February 27, 2012

Monday's Lesson: Pattern 101 Toile vs Chinoiserie

Often these two terms are confused and used in place of each other, yet they couldn’t be more different. One is a traditional French pattern, and the other - not really a pattern at all, rather an all-encompassing style, and personally one of my favourites!

So, let’s get my least favourite out of the way first. Now I say least favourite because it’s not my cup of tea, I find it overcomplicated, fluffy, feminine and often used way too much in one room. However, with the slowly passing [thank god!] shabby chic/French revolution, more than a handful of you will love it.

Toile de Jouy or Toile made its first appearances in the 18th century and is a French word meaning linen cloth or canvas, in particular cloth for painting on from the north central French town of Jouy-en-Josas. Following the popularity of Indian printed cottons in the century prior, French monarchy decided to create their own using the same wood block techniques, instead depicting complicated French countryside images, and hence Toile was born.

I did say Toile wasn't one of my favourites but maybe this room is an exception? I love the piping highlighting the line of the bedhead and also the trim around the bedspread and valance.
See what I said about using it too much in one room?
Love the combination of pattern and also the use of the floor lamp as a bedside light.

Kravet Woodbury Guinevere Festival Toile.
Duralee Sunderland Collection Print Toile.

Kravet Barrymore Linen Toile - my favourite!
Christian Fischbacher Liaison [contemporary, modern Toile interpretation]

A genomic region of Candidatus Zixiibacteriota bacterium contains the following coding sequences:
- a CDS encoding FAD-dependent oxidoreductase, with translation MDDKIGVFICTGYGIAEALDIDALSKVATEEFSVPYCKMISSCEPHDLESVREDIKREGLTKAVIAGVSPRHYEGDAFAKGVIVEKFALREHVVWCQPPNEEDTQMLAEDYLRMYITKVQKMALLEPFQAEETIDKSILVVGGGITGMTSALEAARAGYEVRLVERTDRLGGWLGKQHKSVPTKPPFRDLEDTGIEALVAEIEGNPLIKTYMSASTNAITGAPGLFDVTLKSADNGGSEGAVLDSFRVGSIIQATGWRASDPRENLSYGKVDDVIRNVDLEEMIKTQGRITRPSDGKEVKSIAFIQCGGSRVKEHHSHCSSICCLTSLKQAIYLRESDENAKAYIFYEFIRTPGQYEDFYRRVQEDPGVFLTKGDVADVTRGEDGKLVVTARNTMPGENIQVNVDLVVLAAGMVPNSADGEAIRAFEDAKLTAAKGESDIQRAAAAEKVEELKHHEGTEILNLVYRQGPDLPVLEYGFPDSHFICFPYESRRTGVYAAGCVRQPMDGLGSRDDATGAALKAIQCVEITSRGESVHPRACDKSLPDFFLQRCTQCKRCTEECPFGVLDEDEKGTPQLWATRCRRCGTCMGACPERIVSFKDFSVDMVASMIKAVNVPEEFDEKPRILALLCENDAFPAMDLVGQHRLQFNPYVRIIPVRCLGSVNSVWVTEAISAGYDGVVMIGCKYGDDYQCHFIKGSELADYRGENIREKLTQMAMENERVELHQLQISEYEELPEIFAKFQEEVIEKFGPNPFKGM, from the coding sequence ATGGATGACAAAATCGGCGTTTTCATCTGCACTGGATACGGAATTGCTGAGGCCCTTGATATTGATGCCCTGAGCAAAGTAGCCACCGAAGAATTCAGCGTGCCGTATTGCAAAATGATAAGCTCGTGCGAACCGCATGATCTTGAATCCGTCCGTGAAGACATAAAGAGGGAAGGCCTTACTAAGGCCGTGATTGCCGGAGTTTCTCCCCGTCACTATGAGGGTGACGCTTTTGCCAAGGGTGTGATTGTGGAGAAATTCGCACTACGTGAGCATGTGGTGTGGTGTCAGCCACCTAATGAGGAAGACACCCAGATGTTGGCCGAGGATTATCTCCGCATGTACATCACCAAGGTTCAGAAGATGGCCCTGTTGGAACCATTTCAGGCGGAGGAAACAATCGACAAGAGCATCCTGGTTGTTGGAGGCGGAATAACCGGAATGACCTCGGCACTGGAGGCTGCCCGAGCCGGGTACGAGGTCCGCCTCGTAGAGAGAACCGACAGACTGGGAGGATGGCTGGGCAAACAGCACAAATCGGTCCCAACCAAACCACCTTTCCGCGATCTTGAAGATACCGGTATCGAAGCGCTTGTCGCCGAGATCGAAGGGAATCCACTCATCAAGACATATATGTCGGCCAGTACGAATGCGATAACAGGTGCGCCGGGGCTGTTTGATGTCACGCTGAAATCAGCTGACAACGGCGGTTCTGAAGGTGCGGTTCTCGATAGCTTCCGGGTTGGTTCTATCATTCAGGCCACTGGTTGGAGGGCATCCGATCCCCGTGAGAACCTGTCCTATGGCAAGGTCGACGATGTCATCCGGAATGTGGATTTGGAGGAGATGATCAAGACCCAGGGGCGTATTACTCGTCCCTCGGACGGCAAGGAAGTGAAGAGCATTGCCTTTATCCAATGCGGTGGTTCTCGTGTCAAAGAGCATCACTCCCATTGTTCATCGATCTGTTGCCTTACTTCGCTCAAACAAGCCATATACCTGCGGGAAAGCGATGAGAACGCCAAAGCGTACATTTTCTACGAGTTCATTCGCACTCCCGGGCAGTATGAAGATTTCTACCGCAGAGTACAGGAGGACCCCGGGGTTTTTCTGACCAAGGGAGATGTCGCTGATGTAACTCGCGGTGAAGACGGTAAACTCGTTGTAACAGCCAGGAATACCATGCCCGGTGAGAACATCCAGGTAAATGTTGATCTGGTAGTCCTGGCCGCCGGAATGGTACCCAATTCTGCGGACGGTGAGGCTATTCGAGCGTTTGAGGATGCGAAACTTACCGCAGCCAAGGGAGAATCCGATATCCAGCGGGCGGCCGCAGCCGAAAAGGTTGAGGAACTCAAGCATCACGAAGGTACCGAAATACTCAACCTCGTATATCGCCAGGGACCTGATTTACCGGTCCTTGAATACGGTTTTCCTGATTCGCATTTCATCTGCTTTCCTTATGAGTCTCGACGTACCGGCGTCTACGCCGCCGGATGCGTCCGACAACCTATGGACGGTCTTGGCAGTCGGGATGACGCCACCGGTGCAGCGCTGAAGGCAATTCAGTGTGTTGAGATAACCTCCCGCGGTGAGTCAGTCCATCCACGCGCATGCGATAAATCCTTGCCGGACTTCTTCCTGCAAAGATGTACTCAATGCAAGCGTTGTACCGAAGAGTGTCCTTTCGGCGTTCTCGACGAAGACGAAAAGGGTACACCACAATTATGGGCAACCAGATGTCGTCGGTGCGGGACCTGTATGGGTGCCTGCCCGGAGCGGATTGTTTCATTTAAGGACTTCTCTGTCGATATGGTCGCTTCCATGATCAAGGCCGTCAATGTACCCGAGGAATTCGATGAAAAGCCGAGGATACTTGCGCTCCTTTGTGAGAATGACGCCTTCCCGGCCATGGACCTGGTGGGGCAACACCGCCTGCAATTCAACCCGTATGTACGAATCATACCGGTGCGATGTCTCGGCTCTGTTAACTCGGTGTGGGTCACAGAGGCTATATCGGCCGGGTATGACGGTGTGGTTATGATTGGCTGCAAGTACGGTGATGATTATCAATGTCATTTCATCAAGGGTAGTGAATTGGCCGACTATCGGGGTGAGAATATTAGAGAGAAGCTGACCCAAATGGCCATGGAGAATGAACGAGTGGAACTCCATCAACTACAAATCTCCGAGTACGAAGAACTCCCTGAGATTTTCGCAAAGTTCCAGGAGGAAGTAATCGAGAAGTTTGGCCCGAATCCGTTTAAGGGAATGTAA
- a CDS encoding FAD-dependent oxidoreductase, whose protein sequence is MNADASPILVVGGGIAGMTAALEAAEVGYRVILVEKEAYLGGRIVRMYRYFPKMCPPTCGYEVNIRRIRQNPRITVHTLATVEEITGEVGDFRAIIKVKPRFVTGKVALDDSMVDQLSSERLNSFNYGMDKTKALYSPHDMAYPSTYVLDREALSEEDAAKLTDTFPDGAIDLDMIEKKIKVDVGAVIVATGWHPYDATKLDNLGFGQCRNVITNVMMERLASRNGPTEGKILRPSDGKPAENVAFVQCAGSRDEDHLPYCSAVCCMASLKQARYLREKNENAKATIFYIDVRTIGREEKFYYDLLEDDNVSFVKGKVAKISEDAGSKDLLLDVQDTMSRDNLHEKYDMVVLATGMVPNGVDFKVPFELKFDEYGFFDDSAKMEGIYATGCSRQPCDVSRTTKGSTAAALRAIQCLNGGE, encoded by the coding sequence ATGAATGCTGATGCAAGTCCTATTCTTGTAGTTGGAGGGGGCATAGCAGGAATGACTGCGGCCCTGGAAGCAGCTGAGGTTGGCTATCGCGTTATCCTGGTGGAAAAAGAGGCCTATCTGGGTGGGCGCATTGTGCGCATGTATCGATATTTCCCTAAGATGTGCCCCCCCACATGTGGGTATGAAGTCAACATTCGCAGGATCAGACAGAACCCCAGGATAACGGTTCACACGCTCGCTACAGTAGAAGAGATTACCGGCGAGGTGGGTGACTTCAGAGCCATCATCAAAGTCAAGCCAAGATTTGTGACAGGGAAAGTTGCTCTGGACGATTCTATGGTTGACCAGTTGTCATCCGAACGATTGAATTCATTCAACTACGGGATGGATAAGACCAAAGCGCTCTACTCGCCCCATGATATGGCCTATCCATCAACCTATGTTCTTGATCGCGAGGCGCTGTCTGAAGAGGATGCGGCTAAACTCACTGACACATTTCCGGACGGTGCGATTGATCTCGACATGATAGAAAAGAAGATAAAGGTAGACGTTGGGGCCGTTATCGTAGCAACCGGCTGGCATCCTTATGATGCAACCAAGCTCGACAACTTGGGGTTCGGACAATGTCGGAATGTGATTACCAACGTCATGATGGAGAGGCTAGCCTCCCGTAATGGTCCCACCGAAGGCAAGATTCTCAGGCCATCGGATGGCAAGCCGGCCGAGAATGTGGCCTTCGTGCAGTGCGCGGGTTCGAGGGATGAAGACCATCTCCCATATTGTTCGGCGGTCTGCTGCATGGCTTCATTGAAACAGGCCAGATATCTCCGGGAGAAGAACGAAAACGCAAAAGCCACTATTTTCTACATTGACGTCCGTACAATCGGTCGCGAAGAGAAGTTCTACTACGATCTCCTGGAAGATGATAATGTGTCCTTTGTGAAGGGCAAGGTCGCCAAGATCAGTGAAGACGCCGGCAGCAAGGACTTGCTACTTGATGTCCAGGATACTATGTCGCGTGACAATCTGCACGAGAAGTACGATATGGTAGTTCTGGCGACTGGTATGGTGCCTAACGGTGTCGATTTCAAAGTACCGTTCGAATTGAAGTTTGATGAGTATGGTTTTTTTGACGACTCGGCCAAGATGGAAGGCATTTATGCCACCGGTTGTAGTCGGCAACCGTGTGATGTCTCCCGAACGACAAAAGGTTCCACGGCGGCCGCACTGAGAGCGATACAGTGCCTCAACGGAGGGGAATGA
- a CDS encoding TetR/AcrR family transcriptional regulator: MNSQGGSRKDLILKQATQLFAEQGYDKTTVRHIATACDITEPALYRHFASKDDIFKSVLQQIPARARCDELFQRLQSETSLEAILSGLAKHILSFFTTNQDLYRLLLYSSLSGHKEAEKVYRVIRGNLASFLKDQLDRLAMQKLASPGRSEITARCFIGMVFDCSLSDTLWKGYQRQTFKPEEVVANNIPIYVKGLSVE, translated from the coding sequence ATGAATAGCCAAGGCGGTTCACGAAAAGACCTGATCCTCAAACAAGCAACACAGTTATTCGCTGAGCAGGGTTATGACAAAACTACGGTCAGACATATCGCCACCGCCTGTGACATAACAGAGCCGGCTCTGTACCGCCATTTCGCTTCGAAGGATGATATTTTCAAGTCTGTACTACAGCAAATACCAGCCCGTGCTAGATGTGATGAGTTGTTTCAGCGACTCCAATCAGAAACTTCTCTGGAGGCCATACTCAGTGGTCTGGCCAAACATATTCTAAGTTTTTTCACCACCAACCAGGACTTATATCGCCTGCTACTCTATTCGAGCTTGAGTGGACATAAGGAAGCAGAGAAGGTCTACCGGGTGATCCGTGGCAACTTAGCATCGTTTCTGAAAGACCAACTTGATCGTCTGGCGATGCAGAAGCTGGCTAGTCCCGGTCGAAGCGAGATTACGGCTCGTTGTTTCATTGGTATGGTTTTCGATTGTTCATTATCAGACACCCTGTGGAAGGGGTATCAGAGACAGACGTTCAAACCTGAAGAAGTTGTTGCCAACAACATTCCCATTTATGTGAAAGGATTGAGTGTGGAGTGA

Chinoiserie meaning “Chinese-esque”, is also a French term and refers to the reoccurring theme of Chinese influences in European artworks as early as the 17th century. Traditionally depicting themes of an imaginary China, today Chinoiserie encapsulates everything Chinese from pagodas, to ginger jars and dragons.

I love Chinoiserie! From the symmetry in the patterns; the story telling quality of others; the colour; the traditionally muted and tonally elegant, to the modern vibrant and fun interpretations.

Absolutely love! Only amendment would have been to have my FAVOURITE Chippendale chairs.
Chippendale Chair.

See what I mean about 'story telling' quality - the guy in the middle of the chair back is waving his hands around in the air about something!

Love the pattern and the colour but a little bit too much for me on the shape of this headboard. 

Just a little touch.

Stunning Thibaut Chinoiserie, love the skirted dining chair.

Tobi Fairley Interior http://tobifairley.com/blog/ using Schumacher Nanjing Fabric in Jade.
Robert Allen Crystal Lake Chinoiserie.
Schumacher Chaing Mai Dragon.
Chinoiserie is an amazing style and one that can be incorporated in small or large elements within the home through furniture, fabric, wallpaper or décor. If you want to see other ways to incorporate the look Beth Connolly of http://chinoiseriechic.blogspot.com.au/ has dedicated her blog to the style.

If you’re interested in more ways to incorporate Toile into your decorating or wanting to capture more of the Chinoiserie theme, check out my Pinterest board http://pinterest.com/bobbinscissors/pattern-101-toile-v-s-chinoiserie/

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